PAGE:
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by the fact that on February Russians, an indication that 11 he reported its position some general movement was to St Petersburg, and that on foot. this report was published in At the end of the last chapseveral of the Russian papers. ter we severely criticised both We have quoted this as an
an Kuropatkin and his staff for instance, because we feel that, their want of action durin our sympathy to our allies ing Gripenberg's action. The and in the character of that reason for this criticism is sentiment which we must feel obvious, although even at this for the successes of the Jap- date we are not able to do more anese, many writers have erred than surmise the real cause on the side of over-enthusiasm, of Kuropatkin's failure. But and have thus become parti- whatever this 'cause may have
Although Kuropatkin is been, it is certain that neither a beaten soldier, we still main- he nor his staff realised how tain that, when an unbiassed nearly they had achieved a analysis of the campaign is very considerable success. For procured, it will be found that although we never will believe he is not so totally disgraced that the Russians were within
so many writers in this measurable distance of a comcountry would have us to plete tactical success, yet, if believe.
they had been able to have That there were indications forced Oyama to sufficiently of the coming Japanese ad- weaken his right flank and vance is evident to every centre to confront their atstudent of the campaign. tack, the season would have Take, for instance, the affair slipped by during which the of the Hsin - kai Bridge on Japanese had calculated to force February 11. Here, 160 their great attack,-before the miles north of Mukden, the spring thaws had rendered Russian permanent way was military movement almost attacked and out by a con- impossible. If Gripenberg's siderable force of Japanese army had been able to maincavalry. This in itself was tain its position, or to have portent enough, for it was effected a further turning of the first time that the Jap- the Japanese left, the battle of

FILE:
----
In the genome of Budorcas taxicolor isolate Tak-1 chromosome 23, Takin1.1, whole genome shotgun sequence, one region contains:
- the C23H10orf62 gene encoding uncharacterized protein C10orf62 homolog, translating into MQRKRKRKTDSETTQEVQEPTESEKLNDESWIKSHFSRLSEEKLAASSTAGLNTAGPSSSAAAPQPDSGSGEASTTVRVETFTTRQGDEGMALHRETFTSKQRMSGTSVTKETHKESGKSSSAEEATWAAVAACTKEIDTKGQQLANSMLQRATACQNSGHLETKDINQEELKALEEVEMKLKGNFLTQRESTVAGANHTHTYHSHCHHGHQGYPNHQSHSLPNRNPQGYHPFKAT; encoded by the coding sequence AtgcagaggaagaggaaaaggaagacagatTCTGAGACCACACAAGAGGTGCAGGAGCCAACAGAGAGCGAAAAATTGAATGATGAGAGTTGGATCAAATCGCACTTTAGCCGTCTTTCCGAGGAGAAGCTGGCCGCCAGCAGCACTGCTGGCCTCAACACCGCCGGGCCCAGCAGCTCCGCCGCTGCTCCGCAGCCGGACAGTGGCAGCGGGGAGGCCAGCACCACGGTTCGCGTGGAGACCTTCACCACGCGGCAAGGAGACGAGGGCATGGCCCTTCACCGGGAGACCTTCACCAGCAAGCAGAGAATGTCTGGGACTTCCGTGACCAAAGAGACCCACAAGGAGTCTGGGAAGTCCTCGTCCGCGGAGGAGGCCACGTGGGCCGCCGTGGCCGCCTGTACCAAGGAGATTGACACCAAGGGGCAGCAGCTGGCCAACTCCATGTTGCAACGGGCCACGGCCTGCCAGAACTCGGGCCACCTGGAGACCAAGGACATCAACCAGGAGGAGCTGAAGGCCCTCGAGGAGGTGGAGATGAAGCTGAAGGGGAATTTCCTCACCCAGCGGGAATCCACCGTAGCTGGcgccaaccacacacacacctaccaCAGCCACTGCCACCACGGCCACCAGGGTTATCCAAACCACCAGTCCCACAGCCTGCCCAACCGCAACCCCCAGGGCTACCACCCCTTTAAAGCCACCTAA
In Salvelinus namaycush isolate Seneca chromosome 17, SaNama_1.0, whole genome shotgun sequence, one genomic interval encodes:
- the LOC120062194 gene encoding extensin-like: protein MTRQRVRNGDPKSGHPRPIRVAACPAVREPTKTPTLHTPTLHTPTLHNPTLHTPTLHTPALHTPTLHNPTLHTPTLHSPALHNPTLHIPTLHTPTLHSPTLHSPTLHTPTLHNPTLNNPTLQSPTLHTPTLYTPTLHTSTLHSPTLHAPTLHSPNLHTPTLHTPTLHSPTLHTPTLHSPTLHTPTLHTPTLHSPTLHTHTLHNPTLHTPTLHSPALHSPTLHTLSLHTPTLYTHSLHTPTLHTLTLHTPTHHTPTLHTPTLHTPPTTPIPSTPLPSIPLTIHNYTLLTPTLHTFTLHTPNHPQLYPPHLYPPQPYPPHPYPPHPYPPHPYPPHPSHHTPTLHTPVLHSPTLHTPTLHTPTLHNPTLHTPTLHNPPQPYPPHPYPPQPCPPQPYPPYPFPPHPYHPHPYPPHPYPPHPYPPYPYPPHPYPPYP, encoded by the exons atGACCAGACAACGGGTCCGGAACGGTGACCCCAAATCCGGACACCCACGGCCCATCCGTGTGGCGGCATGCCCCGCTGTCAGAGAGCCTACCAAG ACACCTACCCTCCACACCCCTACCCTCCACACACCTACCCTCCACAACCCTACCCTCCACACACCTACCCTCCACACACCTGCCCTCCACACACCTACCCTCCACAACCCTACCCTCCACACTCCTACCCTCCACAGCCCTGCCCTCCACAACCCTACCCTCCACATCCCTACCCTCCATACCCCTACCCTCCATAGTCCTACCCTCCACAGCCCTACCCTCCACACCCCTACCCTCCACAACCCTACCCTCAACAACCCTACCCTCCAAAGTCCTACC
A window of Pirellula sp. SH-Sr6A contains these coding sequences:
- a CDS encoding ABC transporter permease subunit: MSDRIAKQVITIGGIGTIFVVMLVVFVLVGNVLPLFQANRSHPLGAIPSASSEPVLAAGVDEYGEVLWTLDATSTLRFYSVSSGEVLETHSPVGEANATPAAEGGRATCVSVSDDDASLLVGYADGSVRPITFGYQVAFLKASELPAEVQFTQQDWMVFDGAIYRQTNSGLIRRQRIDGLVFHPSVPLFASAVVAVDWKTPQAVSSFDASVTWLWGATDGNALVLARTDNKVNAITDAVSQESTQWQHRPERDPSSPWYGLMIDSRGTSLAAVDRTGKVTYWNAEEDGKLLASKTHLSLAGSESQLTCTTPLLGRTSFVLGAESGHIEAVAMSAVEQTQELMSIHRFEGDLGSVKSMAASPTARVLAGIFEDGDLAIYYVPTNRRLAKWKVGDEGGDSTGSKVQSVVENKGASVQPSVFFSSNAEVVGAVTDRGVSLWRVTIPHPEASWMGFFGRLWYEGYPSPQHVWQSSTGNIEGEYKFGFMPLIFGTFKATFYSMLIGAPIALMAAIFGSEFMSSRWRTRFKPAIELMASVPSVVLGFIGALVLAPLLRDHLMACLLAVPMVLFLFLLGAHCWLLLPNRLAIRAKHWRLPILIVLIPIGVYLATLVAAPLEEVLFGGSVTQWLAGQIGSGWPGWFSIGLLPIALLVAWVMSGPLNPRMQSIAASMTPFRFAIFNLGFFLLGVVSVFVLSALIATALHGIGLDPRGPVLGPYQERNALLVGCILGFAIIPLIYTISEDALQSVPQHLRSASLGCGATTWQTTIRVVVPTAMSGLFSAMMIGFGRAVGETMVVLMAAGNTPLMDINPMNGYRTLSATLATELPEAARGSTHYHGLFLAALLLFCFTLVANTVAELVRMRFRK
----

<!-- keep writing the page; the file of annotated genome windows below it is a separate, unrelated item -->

had endeavoured to Mukden would have been postbring about any considerable poned, and possibly would enterprise of such a character. never have taken place. As The story of this raid, which it was, the Japanese had the in itself reminds us of the merest margin in which to Southern cavalry enterprises correct the displacement of during the American Civil their elaborate plans which the War, was a really magnificent Gripenberg diversion caused. piece of work. Space will not But by February 19 everyallow us to give it the atten- thing was ready, and the tion it deserves, and, as far Chief of the General Staff, as we are concerned, it must comfortably ensconced remain just as it was to the the centre of the great Japan
ese line, gave the order for begin his operations in advance possibly the most comprehen- of the others. sive military movement of Next, on his left, lay Kuroki. modern days. The battle of He still lying in the Mukden is a difficult battle to vicinity of Pên-hsi-hu, from describe. In the first place, it which heights Stackelberg had is a series of different battles, been unable to drive him when each in itself almost of the he essayed the attempt at the magnitude of Waterloo. It battle of the Sha-ho. The would seem to
to us that the object of Kuroki's advance best way to tackle such was to force the great mountain subject, which in itself is buttresses, which the Russians titanic, and which will prob- had covered with defences, lying ably
be fairly and between the Sha-ho and Maadequately dealt with, is to chun-tun. give first a brief outline of the Next, on Kuroki's left, came positions held by the chief units Nodzu, with the weakest and in the opposing armies, and get the most efficient army of then to follow the victors in the five in the field.